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Kidney failures spur an overhaul at Lahey Clinic

Kidney program drew US review

Lahey Clinic has revamped its adult kidney transplant program after organs failed in an unexpectedly large number of patients from mid-2006 through 2009, triggering a review by the federal government.

The Centers for Medicare and Medicaid Services told Lahey in April that it would revoke the hospital’s right to perform kidney transplants on Medicare patients if it did not correct the problems by Nov. 8. The agency, which pays for kidney transplants, acted after its review showed that about twice as many kidney transplants failed than would have been expected based on the health status of the program’s patients and donors.


As a result, Burlington-based Lahey took steps to improve the program. It hired a manager to oversee quality and monitor the health of potential recipients more closely, on top of enhancements that were already underway before Medicare’s review, transplant surgeons at the hospital said.

In a letter to hospital executives late last month, Thomas Hamilton, director of survey and certification for the agency, said Lahey has made substantial improvements “to the great advantage of patients.’’ He said the hospital can continue participating in the Medicare program.

Richard Shaw, director of survey and certification for New England, said it is “a very serious event’’ for Medicare to threaten to drop a hospital from the government insurance program. But, he stressed, recent data show Lahey’s kidney transplant failure rates have returned to normal and patients should not be concerned about the quality of the program.

Lahey’s chief of surgery, Dr. Roger Jenkins, said physicians reviewed every case in detail, but that no single reason emerged for the higher-than-expected number of organ failures. In some cases, he said, surgeons transplanted a kidney that might not have been the best match for the recipient - for example, putting a small kidney in a large patient.


In other cases, surgeons operated on patients with heart disease who may have benefited from having angioplasty first to open blocked arteries - or whose cardiac problems perhaps should have disqualified them from the transplant program altogether.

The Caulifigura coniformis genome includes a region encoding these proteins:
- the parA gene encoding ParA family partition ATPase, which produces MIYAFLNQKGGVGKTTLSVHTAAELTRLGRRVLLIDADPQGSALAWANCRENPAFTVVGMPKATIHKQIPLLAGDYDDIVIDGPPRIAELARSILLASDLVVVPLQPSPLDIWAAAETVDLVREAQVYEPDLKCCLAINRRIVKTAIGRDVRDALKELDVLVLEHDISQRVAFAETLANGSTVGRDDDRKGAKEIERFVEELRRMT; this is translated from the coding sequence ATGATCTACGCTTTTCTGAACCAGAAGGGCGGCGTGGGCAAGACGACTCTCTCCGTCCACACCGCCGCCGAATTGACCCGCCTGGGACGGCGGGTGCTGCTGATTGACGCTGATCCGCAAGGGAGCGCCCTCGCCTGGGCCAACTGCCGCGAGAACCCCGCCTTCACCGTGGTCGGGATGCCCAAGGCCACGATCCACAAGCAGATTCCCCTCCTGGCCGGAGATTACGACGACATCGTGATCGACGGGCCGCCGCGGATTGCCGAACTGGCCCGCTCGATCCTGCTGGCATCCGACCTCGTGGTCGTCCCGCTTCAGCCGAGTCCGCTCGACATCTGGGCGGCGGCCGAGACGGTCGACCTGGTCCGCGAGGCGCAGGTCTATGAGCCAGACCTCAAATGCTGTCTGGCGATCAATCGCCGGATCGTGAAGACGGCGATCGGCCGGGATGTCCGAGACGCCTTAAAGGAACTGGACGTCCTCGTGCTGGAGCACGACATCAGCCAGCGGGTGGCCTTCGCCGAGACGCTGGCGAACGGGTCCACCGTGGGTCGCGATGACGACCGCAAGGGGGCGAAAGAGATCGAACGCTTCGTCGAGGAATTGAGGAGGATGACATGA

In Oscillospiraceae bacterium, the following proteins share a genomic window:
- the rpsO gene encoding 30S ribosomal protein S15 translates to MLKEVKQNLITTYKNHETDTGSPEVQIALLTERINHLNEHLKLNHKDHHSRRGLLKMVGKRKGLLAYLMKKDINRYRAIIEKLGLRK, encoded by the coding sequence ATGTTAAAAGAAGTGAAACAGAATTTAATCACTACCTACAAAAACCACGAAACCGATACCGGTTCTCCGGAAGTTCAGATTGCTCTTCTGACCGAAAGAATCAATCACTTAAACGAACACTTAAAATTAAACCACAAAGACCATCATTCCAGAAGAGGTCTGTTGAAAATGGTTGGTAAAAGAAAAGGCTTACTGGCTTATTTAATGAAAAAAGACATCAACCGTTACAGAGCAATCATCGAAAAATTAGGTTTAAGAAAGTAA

“Sometimes we act with our hearts and not our brains,’’ he said.

Now, doctors evaluate patients considered to have increased risk of a transplant failure more often to make sure they are still eligible for the transplant program. After the transplant, doctors see high-risk patients for check-ups every six months, rather than every year as they do for other patients.

All patients must have an infectious disease evaluation, and the hospital tightened rules for accepting kidneys that are less desirable, such as those from elderly donors.

The Globe learned of Medicare’s review of the Lahey program through a Freedom of Information Act request.

Medicare reviewers examined the transplant program’s outcomes during two overlapping periods - July 2006 to December 2008, and July 2007 to December 2009 - and found nine kidney failures during each, when about four to five would have been expected during each period.

In most cases where kidneys failed, patients went back on dialysis or got another transplant. While some patients died, the mortality rates for kidney transplant patients at Lahey have been within the typical range.

Lahey did 44 kidney transplants in 2010, giving it 11 percent of the Massachusetts market.

In 2007, Medicare began closely overseeing results at transplant centers across the country, conducting onsite inspections every three years and reviewing outcome data every six months. This has led to a growing number of warnings to centers and debate among surgeons about whether the increased scrutiny has been good or bad for patients.


Following unfavorable Medicare reviews, Hartford Hospital in Connecticut temporarily closed its liver transplant program to hire more surgeons, while Maine Medical Center in Portland is working to improve its kidney transplant program, which is still open.

Dr. Douglas Hanto, chief of transplantation at Beth Israel Deaconess Medical Center, said Medicare’s increased oversight has forced hospitals to either spend the money to support their transplant programs and improve services for patients, or risk being shut down.

But, he said, because a program’s results are based in part on patient selection, hospitals may be rejecting risky patients who they would have accepted in the past, meaning fewer patients have access to transplants. While success rates are adjusted for the health status of patients, Hanto said those adjustments are inadequate.

Medicare “has a very big club,’’ Hanto said.

In May 2010, a man who agreed to donate part of his liver to help a sick relative died while undergoing the transplant procedure at Lahey. Such deaths are rare, but an investigation by state health officials and Medicare did not uncover any problems with the quality of care at the hospital or other deficiencies that may have led to his death.

Medicare’s Shaw said the agency’s review of the kidney program was unrelated to the death of the liver donor.


Dr. Elizabeth Pomfret, chairwoman of transplantation, said Lahey began revamping its transplant programs in 2007, in an effort to expand and improve them. The hospital created a separate transplant department, which integrated surgeons, medical doctors, and other specialists. Pomfret took over the new department in February 2009.

Jenkins, the surgery chief, said that the organ failures and Medicare review were “traumatic’’ but that the result was positive. “We were able to look at the failures that happened and come up with clear-cut changes,’’ he said.

Liz Kowalczyk can be reached at kowalczyk@globe.com.